Homebuyer credit denied where former home still in use.
Francis and Maureen Foster put their former residence on the market in February 2006, and they began spending most of their time at Mrs. Foster's parents' house. The sale of the old house was finalized See finalization. on June 6, 2007. They purchased a new house on July 28, 2009.
The Fosters claimed an $8,000 first-time homebuyer credit on their 2008 tax return, which the IRS An abbreviation for the Internal Revenue Service, a federal agency charged with the responsibility of administering and enforcing internal revenue laws. denied.
Under Sec. 36(c), a "first-time homebuyer" was defined (the credit expired in 2010) as any individual who had had no present ownership interest in a principal residence for three years prior to the date of purchase of the principal residence for which the credit was being claimed.
The Fosters argued that they had stopped using their former house as a principal residence in February 2006 and therefore met the three-year period.
The Tax Court looked at all of the facts and circumstances and concluded that the old house remained the Fosters' principal residence after July 27, 2006. The court noted that they did not pay rent or utilities at Mrs. Foster's parents' house. Also, the Fosters continued to use their old address for certain purposes: on their 2005 tax returns (filed in October 2006), on Mrs. Foster's driver's license renewal in April 2006 and on a rental application in April 2007. Furthermore, while the old house was on the market, they kept it furnished, frequently stayed there overnight, hosted family gatherings in the house, and kept personal belongings belongings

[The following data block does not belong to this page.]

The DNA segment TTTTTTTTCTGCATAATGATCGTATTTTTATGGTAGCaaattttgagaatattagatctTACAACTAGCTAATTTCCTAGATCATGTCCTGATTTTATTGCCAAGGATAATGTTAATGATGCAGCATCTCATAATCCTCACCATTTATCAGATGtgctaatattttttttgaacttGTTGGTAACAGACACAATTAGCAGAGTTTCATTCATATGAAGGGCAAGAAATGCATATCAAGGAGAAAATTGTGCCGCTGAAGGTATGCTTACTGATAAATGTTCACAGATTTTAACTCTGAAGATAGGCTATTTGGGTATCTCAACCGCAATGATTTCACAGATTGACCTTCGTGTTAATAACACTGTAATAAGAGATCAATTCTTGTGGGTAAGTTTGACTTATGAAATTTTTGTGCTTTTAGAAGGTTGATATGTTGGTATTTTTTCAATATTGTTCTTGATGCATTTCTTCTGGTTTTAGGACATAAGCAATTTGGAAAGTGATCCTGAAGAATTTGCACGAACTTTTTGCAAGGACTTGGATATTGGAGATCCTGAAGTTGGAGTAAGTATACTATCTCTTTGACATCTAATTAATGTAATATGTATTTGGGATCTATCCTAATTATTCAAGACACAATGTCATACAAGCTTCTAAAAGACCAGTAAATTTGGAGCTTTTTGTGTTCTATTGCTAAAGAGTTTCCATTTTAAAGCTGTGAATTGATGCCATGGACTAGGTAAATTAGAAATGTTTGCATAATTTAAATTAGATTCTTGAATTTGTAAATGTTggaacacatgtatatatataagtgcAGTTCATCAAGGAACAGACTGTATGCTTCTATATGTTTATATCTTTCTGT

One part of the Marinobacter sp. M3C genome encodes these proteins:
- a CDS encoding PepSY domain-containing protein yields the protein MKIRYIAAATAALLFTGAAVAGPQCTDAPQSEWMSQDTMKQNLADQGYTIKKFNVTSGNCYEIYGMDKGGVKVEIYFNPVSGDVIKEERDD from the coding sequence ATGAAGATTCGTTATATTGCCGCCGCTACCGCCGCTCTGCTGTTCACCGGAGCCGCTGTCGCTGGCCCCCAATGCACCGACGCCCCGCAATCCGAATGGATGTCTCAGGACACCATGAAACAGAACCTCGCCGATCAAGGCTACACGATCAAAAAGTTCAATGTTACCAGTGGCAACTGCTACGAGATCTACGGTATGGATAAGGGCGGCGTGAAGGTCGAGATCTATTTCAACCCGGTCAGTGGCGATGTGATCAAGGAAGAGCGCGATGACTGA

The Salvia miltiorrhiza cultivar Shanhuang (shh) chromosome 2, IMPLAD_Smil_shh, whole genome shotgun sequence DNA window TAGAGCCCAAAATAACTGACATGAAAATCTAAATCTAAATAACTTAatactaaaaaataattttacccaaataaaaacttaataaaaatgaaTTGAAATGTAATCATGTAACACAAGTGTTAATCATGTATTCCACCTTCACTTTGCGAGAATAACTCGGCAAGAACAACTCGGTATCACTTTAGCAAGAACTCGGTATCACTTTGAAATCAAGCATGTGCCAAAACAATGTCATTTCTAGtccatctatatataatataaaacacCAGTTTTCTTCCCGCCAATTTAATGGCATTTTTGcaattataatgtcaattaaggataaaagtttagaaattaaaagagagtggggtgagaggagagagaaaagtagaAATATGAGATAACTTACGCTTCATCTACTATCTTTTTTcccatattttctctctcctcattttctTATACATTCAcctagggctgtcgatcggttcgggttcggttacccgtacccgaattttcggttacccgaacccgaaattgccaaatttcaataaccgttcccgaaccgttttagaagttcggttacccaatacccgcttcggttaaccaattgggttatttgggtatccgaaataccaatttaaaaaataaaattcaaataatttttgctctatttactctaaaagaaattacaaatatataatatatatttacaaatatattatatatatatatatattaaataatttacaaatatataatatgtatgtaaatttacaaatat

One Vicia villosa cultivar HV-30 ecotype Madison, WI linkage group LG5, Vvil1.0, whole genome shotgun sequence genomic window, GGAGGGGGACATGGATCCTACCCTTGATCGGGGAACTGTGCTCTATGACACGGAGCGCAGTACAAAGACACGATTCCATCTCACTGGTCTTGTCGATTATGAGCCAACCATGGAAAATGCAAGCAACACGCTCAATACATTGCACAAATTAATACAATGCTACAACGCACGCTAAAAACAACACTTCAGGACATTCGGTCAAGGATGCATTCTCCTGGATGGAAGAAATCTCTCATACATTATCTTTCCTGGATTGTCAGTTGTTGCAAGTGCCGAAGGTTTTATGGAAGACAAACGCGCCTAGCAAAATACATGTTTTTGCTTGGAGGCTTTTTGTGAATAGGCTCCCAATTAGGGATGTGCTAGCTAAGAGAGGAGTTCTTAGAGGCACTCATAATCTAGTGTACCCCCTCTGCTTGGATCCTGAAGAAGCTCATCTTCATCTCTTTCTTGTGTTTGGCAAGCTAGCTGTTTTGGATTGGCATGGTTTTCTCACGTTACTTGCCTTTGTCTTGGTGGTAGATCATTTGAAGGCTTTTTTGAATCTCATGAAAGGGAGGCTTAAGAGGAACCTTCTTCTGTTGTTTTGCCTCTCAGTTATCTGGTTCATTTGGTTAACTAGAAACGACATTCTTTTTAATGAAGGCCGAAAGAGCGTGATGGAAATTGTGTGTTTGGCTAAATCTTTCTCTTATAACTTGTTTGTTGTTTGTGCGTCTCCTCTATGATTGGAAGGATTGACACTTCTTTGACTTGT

the things that a person owns or has with him or her
Noun 1. belongings - something owned; any tangible or intangible possession that is owned by someone; "that hat is my property"; "he is a man of , accessed the Internet and received bills and correspondence there.
These facts led the court to hold that the old house remained the Fosters' principal residence after July 27, 2006, and therefore the required three years had not elapsed e·lapse
intr.v. e·lapsed, e·laps·ing, e·laps·es
To slip by; pass: Weeks elapsed before we could start renovating.
n. before they purchased the new house. The court held that they thus were not entitled en·ti·tle
tr.v. en·ti·tled, en·ti·tling, en·ti·tles
1. To give a name or title to.
2. To furnish with a right or claim to something: to claim the first-time homebuyer credit.
* Foster, 138 T.C. No. 4 (2012)
|Printer friendly Cite/link Email Feedback|
|Publication:||Journal of Accountancy|
|Date:||Apr 1, 2012|
|Previous Article:||Uncertain tax position documents not protected.|
|Next Article:||IRS wins second appeal of TIFD III-E.|